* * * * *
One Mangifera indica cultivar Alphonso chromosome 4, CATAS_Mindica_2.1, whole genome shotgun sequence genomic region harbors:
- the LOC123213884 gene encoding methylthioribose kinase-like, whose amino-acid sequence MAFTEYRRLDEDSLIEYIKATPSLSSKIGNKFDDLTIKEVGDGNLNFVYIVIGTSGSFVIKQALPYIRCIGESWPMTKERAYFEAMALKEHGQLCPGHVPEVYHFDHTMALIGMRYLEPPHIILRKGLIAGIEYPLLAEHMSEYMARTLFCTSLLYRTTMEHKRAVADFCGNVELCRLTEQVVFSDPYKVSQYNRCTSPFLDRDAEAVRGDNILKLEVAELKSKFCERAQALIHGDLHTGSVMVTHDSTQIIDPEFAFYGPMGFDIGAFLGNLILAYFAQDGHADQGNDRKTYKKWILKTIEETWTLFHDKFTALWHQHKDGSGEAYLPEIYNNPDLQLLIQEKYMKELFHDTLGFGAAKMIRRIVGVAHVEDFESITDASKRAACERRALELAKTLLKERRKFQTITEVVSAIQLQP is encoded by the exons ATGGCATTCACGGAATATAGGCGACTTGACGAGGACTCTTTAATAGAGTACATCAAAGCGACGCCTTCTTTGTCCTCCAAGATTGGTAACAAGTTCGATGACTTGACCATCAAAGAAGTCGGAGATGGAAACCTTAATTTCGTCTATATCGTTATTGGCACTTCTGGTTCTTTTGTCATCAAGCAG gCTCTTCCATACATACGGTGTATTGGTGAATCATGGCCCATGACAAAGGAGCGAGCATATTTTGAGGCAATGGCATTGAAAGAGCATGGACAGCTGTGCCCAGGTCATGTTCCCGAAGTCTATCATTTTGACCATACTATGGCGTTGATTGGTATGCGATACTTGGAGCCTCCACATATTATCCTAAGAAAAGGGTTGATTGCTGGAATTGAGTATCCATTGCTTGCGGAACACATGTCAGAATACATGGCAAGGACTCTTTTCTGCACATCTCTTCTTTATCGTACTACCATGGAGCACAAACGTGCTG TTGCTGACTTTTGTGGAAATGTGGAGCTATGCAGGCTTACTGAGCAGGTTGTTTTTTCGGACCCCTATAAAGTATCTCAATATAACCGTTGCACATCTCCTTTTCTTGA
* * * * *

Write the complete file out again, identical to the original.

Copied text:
One Mangifera indica cultivar Alphonso chromosome 4, CATAS_Mindica_2.1, whole genome shotgun sequence genomic region harbors:
- the LOC123213884 gene encoding methylthioribose kinase-like, whose amino-acid sequence MAFTEYRRLDEDSLIEYIKATPSLSSKIGNKFDDLTIKEVGDGNLNFVYIVIGTSGSFVIKQALPYIRCIGESWPMTKERAYFEAMALKEHGQLCPGHVPEVYHFDHTMALIGMRYLEPPHIILRKGLIAGIEYPLLAEHMSEYMARTLFCTSLLYRTTMEHKRAVADFCGNVELCRLTEQVVFSDPYKVSQYNRCTSPFLDRDAEAVRGDNILKLEVAELKSKFCERAQALIHGDLHTGSVMVTHDSTQIIDPEFAFYGPMGFDIGAFLGNLILAYFAQDGHADQGNDRKTYKKWILKTIEETWTLFHDKFTALWHQHKDGSGEAYLPEIYNNPDLQLLIQEKYMKELFHDTLGFGAAKMIRRIVGVAHVEDFESITDASKRAACERRALELAKTLLKERRKFQTITEVVSAIQLQP is encoded by the exons ATGGCATTCACGGAATATAGGCGACTTGACGAGGACTCTTTAATAGAGTACATCAAAGCGACGCCTTCTTTGTCCTCCAAGATTGGTAACAAGTTCGATGACTTGACCATCAAAGAAGTCGGAGATGGAAACCTTAATTTCGTCTATATCGTTATTGGCACTTCTGGTTCTTTTGTCATCAAGCAG gCTCTTCCATACATACGGTGTATTGGTGAATCATGGCCCATGACAAAGGAGCGAGCATATTTTGAGGCAATGGCATTGAAAGAGCATGGACAGCTGTGCCCAGGTCATGTTCCCGAAGTCTATCATTTTGACCATACTATGGCGTTGATTGGTATGCGATACTTGGAGCCTCCACATATTATCCTAAGAAAAGGGTTGATTGCTGGAATTGAGTATCCATTGCTTGCGGAACACATGTCAGAATACATGGCAAGGACTCTTTTCTGCACATCTCTTCTTTATCGTACTACCATGGAGCACAAACGTGCTG TTGCTGACTTTTGTGGAAATGTGGAGCTATGCAGGCTTACTGAGCAGGTTGTTTTTTCGGACCCCTATAAAGTATCTCAATATAACCGTTGCACATCTCCTTTTCTTGA